I like to copy Jason: Classroom Management.

Before you read this you should go read Jason’s post about classroom management for new teachers.  It’s real good.

A friend of mine just started teaching middle school and she wants to meet up and talk about classroom management before I leave.   I am really good at talking about stuff.  You want to talk about classroom management I can totally do that.  I really paid attention in the credential program.  I read A LOT.  You want to know what you should do?  Hell yea, I can tell you that.  I can talk about that.  I am a champion of what you should do.

Here’s the three things I actually did do:

1. I did learn all of the kids names with in two days.  I happen to be good at names.

2. I did make them fill out a semi-lame survey about themselves where half of them lied about stuff I found out later.  It’s pretty lame.

3. I did talk about myself.  I didn’t lie.

I also had all these great plans about how I would do tardies and how I would keep track of things so the students who were absent would know what to do.  I had plans for making rules together which is in every management book ever.  I had plans to write out daily lesson plans.  Really I had plans about plans. In truth, I didn’t do any of those things.

So, how did I manage my classroom?  What highly researched method did I employ?

Well…I… ummm… I guess… I…  I managed my classroom on sheer force of personality.

I have 9 years of camp experience which included getting up to 200 kids to do things and 20 staff members to make those things happen.  So yea, I have a fair amount of personality and I know how to use it.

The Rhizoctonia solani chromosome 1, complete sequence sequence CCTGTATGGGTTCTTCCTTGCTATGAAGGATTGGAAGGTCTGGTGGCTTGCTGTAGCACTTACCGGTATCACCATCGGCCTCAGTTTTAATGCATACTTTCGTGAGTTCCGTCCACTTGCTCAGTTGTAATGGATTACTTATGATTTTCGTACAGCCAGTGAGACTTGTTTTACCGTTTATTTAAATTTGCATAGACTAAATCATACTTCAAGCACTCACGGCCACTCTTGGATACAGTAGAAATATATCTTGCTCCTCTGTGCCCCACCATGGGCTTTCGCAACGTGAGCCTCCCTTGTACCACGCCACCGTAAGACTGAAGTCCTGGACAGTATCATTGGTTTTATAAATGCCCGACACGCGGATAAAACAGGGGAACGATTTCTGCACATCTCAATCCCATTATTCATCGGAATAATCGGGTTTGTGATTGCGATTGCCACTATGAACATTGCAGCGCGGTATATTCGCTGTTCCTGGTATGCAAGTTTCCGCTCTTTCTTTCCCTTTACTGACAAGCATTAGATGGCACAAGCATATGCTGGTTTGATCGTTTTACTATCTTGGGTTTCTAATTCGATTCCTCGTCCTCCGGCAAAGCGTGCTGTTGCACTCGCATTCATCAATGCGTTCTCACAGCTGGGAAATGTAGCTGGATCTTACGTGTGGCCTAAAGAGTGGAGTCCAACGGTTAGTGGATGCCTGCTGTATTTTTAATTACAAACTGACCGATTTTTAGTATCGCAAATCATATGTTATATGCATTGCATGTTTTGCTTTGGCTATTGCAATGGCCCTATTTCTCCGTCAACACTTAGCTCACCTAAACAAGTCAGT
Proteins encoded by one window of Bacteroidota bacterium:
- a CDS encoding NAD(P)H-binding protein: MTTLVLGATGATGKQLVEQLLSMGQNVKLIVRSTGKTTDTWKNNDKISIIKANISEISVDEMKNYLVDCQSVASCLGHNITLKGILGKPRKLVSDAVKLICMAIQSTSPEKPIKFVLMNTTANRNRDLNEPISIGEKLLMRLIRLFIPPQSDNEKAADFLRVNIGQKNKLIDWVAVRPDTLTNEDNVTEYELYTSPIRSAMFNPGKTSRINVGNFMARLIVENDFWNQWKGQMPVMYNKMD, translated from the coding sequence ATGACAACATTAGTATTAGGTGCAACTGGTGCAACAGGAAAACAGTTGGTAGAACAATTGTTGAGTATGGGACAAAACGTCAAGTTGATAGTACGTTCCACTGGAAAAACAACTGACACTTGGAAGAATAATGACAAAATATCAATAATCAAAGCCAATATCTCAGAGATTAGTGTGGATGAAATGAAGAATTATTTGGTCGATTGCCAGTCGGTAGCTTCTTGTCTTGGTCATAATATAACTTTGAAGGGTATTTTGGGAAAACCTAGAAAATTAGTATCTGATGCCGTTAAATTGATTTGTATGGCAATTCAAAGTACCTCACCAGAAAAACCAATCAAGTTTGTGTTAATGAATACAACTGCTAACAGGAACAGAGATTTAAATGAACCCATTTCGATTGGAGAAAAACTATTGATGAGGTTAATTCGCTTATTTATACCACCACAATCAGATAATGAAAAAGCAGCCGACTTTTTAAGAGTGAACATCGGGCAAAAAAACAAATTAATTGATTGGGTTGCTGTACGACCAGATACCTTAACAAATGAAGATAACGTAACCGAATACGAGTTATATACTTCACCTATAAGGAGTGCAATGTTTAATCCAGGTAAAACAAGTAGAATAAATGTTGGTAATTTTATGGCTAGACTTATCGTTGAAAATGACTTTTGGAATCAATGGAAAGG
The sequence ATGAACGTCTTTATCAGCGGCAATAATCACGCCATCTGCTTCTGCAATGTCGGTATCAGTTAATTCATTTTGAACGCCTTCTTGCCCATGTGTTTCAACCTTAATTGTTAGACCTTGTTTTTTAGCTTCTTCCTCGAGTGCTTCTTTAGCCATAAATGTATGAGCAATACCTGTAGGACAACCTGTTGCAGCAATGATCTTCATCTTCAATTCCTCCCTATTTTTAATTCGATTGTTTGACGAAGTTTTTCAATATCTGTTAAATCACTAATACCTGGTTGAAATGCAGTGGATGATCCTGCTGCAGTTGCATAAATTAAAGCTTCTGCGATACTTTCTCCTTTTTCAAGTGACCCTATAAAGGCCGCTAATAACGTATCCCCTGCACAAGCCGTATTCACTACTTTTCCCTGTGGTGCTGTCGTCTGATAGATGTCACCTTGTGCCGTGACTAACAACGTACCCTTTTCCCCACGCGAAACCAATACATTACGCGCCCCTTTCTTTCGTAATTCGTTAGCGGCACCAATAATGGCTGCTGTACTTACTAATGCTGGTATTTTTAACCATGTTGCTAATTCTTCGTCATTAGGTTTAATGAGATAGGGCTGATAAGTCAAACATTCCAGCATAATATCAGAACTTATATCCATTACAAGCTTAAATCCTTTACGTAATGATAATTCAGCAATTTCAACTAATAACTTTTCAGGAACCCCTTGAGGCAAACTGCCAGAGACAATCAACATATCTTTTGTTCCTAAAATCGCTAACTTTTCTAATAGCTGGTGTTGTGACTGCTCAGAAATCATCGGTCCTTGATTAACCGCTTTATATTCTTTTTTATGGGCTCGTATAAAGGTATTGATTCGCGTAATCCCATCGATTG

I know how to talk to kids to make them feel smart, I know how to make them realize they are doing the wrong thing without feeling shame and I know when a kid just needs to be made fun of a bit.  What I don’t know is how to teach someone that.  I can’t give a new teacher advice on when to do any of those things. I can’t even tell you what I said because it varied from kid to kid. I don’t know how to teach you to make kids want to make you happy but mine always do.

The kids want to make me happy.  When they disappointed me they got upset. That makes classroom management substantially easier.

I am by no means the best classroom manager in any group of teachers but what I did worked for me.  That is probably the most important thing I can write in this post.  If you are a new teacher or you haven’t even started yet I have this: do what works for you.  Be you.  Don’t try to suddenly be the most organized teacher if you are not, don’t have a super loud classroom if that bothers you, don’t do something that you have heard is good if it makes you feel awkward.  Save that stuff for year two or three or even five.

Now, I’m not saying don’t stretch yourself.  I’m just saying, if you are not genuine the kids will know.  And that will not make your life easier.


6 thoughts on “I like to copy Jason: Classroom Management.

  1. I’m with you here. I had tons and tons of stuff planned. Only a few stuck. I’ve never had a good system for absent kids. I’ve never done the rules thing. I still don’t know how to make that work for multiple classes. Also i’m pretty sure I’d just end up stearing them to the rules I want so it’d be fake anyway.Oh and I’ve never in my life written out a lesson plan before actually doing the lesson. And you’ve cited me 3 out of the last 4 posts. Careful, people will talk.


  2. I remember my first year of teaching everyone giving me all this advice about how to manage a classroom. None of it worked for me either. You are so right, being real and authentic with students is far more powerful than organization! Sorry I am behind with your blog! I hope your new school is treating you well!


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